|Hol., p. 1. Add.: Right honorable.
|424. John Rokewood to Lord Lisle.
|Excuses himself for not writing oftener by his continual sickness. Was never so sick in his life as this day. It is a sickness that many have in the head and stomach. Mr. Bayngton is in great danger from it, and many a one dies. There is no news to write but what every one knows. All the King's physicians and the Queen's were with me six days together, and now they have given me over, so I trust only in the High Physician, by whose help I still hope this summer to make good cheer with your lordship and my lady at the town of Marke. Canon Row, Westminster, 1 April. Signed.
|P. 1. Add.: Deputy of Calais. Endd.
|425. London Tithes.
|Harl. MS. 442, f. 121. B. M. Soc. Ant. 69.
|Writ to the mayor and sheriffs of London, ordering them to enforce the award of Thos. archbishop of Canterbury, Sir Thos. Awdley, chancellor, the bishop of Winchester, Thos. Cromwell, master of the Jewels, and the two chief justices, in the variance between the clergy and parishioners of London concerning tithes. Westm., 2 April 25 Hen. VIII.
|426. Goodrich Bishop of Ely.
|See Grants in April 25 Hen. VIII., Nos. 1—3, and 28.
|427. The Bishop of Ely.
|Oath taken by [Thos. Goodrich] on becoming bishop of Ely, acknowledging the King as supreme head of the Church of England.
|P. 1. Large paper. Headed: “This is the oath that every person elected or presented to any archbishopric or bishopric within this realm, or within any other the King's dominions, shall swear to the King's majesty.”
|428. John Husee the younger to Lord Lisle.
|Forwards the statutes from Rokewood, who cannot write because he is sick. As Bryan is not here, has spoken to Norres to move the King for Lisle's harness. Sends a satin cap and my lady's bonnet. If the cap do not suit will have it changed. London, 2 April 1534.
|Cheriton is here with certain wines coming. Has not yet seen Swyfte.
|Hol., p. 1. Add.
|429. Count of Cifuentes to Charles V.
|Add. MS. 28,586, f. 213. B. M.
|Wrote on the 25th ult. by Rodrigo Davalos, and sent a copy of the sentence. Five days after the sentence was given, met the bishop of Paris at the house of a cardinal. He told me he had not come to prevent justice being done to the Queen, nor to act as an advocate for the King; his charge was to tell the Pope what was passing in England, and his danger of losing that country if he did not find some remedy. Answered nothing, except what the Pope and Cardinals had said to him, that the French king was displeased by what the king of England had done, and it was to be hoped he would try and bring him back to the obedience of the Church, which no doubt the Bishop himself had tried to do during his stay in England and in Rome. The Bishop told me he thought it very inconvenient that the sentence had been given, as not four hours after a courier came from England with a letter from the King saying that he would renounce his sin (atentado) and submit to the Church, on condition that the cause should be tried at Cambray; and he exaggerated the King's services to the Pope, and what the latter had lost by giving sentence. Replied that I believed that they had written what he said, but it was all done to delay the sentence; if the King wished to return to his obedience, he could have done so much better when the Pope was at Marseilles; I marvelled that the Bishop could effect by a letter what he could not do by his presence when in England, in a case in which the Pope could not accept conditional submission. He replied that then the King did not understand the case, but now the Holy Spirit had enlightened him. Replied that if it was the Holy Spirit that moved him, He would do it better now since the sentence had been given, (que si el Espiritu Sancto le movia que meior lo haria agora despues de dada la sentencia).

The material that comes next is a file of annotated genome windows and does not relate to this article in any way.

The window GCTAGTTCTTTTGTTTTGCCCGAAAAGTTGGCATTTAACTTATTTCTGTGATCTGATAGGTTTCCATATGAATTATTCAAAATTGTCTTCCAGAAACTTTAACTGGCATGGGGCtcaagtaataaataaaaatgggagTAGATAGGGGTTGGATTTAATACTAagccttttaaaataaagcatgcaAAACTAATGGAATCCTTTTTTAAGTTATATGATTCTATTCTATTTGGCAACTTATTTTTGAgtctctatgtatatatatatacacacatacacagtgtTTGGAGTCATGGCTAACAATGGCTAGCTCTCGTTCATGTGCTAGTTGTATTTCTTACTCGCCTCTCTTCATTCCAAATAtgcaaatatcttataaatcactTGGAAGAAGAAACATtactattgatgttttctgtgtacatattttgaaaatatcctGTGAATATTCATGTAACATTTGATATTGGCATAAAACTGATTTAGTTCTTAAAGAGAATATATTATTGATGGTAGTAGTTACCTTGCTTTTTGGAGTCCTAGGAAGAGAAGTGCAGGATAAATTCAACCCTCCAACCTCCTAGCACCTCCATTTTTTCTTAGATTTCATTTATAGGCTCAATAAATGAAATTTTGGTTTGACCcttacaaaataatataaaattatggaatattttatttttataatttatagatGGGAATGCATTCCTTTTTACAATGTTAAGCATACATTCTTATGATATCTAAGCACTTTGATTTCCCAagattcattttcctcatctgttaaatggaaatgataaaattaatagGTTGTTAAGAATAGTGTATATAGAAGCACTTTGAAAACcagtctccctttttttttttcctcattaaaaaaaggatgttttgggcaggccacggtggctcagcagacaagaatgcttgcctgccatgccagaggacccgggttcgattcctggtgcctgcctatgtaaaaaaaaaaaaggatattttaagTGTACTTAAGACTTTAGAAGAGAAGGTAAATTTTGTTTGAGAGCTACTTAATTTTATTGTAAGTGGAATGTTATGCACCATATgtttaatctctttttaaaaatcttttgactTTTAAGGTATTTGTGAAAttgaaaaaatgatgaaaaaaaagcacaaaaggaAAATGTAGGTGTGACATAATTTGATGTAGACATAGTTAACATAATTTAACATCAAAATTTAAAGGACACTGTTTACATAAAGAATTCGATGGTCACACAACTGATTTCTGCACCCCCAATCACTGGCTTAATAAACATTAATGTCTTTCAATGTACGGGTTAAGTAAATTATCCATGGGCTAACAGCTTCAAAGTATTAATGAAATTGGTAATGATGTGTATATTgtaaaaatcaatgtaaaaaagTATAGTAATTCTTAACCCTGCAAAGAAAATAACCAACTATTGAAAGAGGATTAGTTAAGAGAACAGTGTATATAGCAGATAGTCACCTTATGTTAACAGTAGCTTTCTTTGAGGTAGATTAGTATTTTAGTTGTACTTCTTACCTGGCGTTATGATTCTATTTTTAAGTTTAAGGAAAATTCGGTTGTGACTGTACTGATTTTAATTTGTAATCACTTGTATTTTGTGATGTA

|This seems to be the French way of dealing. The same day that the sentence was given, the cardinal of Sancta Cruz said to two Cardinals that now the sentence was given the French had to announce that they had a mandate. If this is an invention to prevent the sentence being obtained, I wish to procure it in due form as soon as possible, and will therefore take up 2,500 ducats for the necessary rewards (propinas). A memorial from the lawyers is enclosed, concerning further proceedings. Executorials and the invocation of the secular arm should be speedily procured.
|Rewards should be sent to cardinals Matera, Naples, Campeggio, La Valle, Gaetano, Sancta Cruz and Farnese. The last will be satisfied with a gracious letter. Ortiz, Juan Luis Aragonia and Anguiano have done well.
|* * * * *
|The diet of Augsburg was concluded at the end of last month. It is reported that the kings of France and England are sending money to raise troops in Germany.
|Heard from the Pope that the French king is negotiating a marriage between his eldest daughter and the king of Scotland, and that the king of England, on hearing of it, offered him the English princess with much money and land taken from Scotland, on condition that they renounce all title to England. Replied that the king of England would not dare to do this, even if the title was renounced. Rome, 2 April 1534.